Waaaaay back 20 years ago when I had Christina, I started cloth diapering. Back then, we were broke and cloth diapers were cheaper seeming. We used these huge diapers that you fold to the right shape, big diaper pins, and plastic pants. They frequently had leaks when she was a newborn, but we were broke, so we went with it. We hated it. I hated touching nasty poopy diapers. I hated cleaning them. We would actually have stand-offs to see who could go the longest before washing the obviously full bucket of cloth diapers. To save our marriage, we eventually changed to disposables.
Fast forward to 2010. I had Daniel, my precious number 5. By now, I have purchased countless diapers. I have thrown away countless diapers. And, I have friends using these new adorable cloth diapers that are well- fitting, have velcro, are waterproof, etc. Considering our current budget and our financial goals, I started toying with the idea of TRYING cloth diapers. But you know those things are EXPENSIVE to try. You have to have quite a number to have enough to get through a day. So, still I hesitated when I saw the cost of those easy cloth diapers.
After lots of encouragement, I decided to try to make my own diaper covers. A friend mailed me her pattern. I bought the material for about $4.00 per cover, including the PLU to make them waterproof. I should mention now, I hardly ever sew. I have sewn about 3 things in my life, and each time with much nervousness and pain involved.
But, even for me, these were fairly easy. I watched several YouTube videos on sewing cloth diaper covers, called my friend 4 times,and did it. I made my first cover. It took all day. (Remember, I never sew and I am not very good at it.)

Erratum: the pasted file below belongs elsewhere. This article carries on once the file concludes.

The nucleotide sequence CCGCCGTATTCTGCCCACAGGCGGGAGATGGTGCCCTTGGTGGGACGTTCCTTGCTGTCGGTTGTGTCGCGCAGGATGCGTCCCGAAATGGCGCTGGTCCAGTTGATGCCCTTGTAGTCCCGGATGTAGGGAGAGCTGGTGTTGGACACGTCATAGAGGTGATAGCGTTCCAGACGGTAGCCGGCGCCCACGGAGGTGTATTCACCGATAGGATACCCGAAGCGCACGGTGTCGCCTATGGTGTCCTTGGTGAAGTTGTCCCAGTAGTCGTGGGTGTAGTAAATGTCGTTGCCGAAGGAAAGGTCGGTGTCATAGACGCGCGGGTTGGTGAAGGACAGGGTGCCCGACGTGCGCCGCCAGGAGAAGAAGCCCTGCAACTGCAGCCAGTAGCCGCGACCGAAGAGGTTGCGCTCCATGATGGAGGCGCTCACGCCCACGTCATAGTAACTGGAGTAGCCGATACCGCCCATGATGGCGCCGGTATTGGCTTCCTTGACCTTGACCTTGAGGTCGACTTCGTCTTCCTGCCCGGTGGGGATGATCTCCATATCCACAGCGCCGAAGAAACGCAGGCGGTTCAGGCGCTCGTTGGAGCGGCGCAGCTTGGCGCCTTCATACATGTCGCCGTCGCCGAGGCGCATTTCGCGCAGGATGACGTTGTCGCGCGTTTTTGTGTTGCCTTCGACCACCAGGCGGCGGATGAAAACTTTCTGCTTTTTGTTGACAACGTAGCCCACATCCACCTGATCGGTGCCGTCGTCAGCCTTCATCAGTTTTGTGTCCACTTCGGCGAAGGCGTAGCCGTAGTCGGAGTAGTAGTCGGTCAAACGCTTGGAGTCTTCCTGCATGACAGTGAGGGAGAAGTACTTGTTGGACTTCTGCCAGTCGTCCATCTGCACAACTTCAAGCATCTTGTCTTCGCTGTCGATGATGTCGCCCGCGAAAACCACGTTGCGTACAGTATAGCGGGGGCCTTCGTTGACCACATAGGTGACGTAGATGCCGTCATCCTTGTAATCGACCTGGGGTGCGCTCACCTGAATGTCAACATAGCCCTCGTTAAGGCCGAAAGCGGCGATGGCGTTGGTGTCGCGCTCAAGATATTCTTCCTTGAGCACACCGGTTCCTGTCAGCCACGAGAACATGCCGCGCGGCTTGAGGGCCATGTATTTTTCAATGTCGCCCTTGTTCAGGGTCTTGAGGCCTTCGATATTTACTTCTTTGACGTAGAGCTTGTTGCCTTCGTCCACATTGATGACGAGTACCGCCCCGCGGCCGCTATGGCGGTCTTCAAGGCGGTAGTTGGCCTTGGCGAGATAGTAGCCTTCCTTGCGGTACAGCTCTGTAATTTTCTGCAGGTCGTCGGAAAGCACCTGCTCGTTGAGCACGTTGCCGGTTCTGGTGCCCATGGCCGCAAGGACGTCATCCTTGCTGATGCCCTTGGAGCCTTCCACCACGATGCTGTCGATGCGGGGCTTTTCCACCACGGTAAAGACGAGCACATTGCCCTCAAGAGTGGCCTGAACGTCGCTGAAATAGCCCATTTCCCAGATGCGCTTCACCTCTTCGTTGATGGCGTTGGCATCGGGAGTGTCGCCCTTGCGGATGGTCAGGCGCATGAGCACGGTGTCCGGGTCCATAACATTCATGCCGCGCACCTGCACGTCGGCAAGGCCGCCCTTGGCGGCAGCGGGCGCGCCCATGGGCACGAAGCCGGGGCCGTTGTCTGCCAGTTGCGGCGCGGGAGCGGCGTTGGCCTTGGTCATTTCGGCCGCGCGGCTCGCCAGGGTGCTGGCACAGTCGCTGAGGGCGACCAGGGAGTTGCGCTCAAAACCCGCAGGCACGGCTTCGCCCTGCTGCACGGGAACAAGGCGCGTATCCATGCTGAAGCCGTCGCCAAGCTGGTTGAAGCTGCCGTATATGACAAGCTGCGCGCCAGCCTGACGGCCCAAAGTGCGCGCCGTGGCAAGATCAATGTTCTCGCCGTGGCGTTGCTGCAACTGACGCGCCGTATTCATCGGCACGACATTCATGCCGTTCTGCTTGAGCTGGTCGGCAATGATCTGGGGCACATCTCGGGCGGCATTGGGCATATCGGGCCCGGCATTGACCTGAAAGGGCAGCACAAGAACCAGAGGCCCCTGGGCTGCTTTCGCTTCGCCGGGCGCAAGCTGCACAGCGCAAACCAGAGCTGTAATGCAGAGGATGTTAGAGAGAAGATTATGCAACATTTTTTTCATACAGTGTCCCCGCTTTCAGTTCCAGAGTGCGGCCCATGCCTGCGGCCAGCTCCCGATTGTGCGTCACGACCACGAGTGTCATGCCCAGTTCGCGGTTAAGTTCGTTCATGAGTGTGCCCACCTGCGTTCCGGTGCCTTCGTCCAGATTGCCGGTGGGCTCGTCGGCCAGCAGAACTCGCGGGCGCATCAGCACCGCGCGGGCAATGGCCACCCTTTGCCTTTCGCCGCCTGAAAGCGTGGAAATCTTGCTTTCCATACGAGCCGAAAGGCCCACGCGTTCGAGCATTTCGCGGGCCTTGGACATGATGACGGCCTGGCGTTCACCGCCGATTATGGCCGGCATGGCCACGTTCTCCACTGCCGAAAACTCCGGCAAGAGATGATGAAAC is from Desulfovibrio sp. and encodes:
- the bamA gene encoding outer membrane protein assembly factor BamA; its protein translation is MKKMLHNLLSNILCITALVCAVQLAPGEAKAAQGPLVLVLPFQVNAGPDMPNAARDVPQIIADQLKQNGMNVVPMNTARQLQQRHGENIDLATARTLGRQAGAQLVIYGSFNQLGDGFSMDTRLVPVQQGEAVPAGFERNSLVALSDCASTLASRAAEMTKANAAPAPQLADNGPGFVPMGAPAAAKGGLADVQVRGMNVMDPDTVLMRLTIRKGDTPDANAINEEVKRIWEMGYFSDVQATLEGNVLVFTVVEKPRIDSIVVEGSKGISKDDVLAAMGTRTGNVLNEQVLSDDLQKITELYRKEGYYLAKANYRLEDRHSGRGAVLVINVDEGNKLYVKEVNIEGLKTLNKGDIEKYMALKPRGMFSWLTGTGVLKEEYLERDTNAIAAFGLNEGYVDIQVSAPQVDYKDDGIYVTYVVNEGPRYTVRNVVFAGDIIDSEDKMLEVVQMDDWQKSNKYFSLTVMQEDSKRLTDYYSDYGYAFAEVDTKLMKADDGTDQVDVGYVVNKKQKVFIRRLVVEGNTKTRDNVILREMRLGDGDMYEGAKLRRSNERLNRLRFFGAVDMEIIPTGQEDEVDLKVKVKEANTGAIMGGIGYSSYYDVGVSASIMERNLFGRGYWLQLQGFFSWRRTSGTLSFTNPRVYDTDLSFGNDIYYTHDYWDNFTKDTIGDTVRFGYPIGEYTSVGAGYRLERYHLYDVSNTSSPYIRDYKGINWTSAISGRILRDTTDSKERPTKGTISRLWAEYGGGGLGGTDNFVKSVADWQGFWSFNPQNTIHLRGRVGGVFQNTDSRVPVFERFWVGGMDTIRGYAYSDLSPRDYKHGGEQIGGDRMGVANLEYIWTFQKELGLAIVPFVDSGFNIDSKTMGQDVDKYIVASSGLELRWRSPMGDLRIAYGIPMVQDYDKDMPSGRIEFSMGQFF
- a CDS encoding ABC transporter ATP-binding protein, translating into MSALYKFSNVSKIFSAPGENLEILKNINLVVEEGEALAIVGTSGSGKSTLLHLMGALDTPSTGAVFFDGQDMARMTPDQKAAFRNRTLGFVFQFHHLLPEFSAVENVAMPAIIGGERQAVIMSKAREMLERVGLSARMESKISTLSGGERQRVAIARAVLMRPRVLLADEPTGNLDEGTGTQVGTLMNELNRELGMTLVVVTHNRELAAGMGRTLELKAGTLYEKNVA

Here is what it looked like:
Then, as soon as I finished that one, I was hooked! I LOVED how adorable it was, how easy it was, and how well it fit. It was planned to fit him until he was 22 pounds. After that, I did the remaining four assembly line style and finished them all in about 3 hours.
Now, I take a prefold cloth diaper (free from freecycle.) and put it inside there, then velcro it onto him. Five were plenty to get me through the day, since you can wipe them out after each use (hence, the PLU).
Here is an example of a prefold diaper:
Well, sadly, Daniel is growing so fast, he is well over 22 pounds now and my awesome homemade covers are too small for him. I was thinking I needed to make some new ones, but was not sure how to adjust the pattern, when lo and behold someone on facebook was selling their FuzziBunz brand diapers – in large size. I was concerned that they would be too large, but instead of using them the way they were intended, I am just using them like my covers, putting my prefolds inside them. They fit great that way, and as he gets bigger, I can just remove the prefold or expand the waistline with the adjustable snaps.
Here is what these look like:
I am the only one doing the cloth diapers now. When Daddy is home, he puts Daniel in disposables. If someone else is helping me with him I use the disposables. When I am sick or overwhelmed or just too busy, I use disposables. At bedtime, I put him in a disposable. So, I am not legalistic about it, but when I can, I used the cloth. Now that it is because I *want* to, and not because I am too broke to buy diapers, it is a lot more fun. And these modern day diapers are so much easier to use than the way it was 20 years ago.Having a system for dirty diapers is absolutely essential.
When I change Daniel, I take the soiled diaper to the bathroom and rinse the soil into the toilet. Then, I drop the diaper in a bucket in there, already partially filled with water and a small amount of detergent. When I wash them in the machine, I first drain the water from the bucket, then put them in the washer with detergent and wash them in HOT water. I hang the covers to dry and put the prefolds in the dryer. Usually one time through the dryer is not enough, so I will lay them out to finish drying. I would like to get a drying rack, but I do not have one yet.